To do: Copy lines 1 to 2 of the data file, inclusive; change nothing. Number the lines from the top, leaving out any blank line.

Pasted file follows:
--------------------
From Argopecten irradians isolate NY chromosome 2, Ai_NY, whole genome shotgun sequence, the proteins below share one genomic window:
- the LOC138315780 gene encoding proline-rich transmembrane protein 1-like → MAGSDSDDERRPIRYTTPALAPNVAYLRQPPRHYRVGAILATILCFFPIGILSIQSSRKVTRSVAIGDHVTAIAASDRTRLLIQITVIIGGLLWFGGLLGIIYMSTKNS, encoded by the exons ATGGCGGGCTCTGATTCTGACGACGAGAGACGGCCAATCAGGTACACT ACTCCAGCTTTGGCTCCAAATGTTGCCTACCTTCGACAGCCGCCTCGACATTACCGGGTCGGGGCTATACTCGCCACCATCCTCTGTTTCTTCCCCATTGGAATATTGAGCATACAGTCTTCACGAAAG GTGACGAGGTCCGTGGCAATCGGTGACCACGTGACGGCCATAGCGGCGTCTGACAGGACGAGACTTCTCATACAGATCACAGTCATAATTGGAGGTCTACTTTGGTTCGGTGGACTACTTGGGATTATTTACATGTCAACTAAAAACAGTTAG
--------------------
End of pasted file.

From Argopecten irradians isolate NY chromosome 2, Ai_NY, whole genome shotgun sequence, the proteins below share one genomic window:
- the LOC138315780 gene encoding proline-rich transmembrane protein 1-like → MAGSDSDDERRPIRYTTPALAPNVAYLRQPPRHYRVGAILATILCFFPIGILSIQSSRKVTRSVAIGDHVTAIAASDRTRLLIQITVIIGGLLWFGGLLGIIYMSTKNS, encoded by the exons ATGGCGGGCTCTGATTCTGACGACGAGAGACGGCCAATCAGGTACACT ACTCCAGCTTTGGCTCCAAATGTTGCCTACCTTCGACAGCCGCCTCGACATTACCGGGTCGGGGCTATACTCGCCACCATCCTCTGTTTCTTCCCCATTGGAATATTGAGCATACAGTCTTCACGAAAG GTGACGAGGTCCGTGGCAATCGGTGACCACGTGACGGCCATAGCGGCGTCTGACAGGACGAGACTTCTCATACAGATCACAGTCATAATTGGAGGTCTACTTTGGTTCGGTGGACTACTTGGGATTATTTACATGTCAACTAAAAACAGTTAG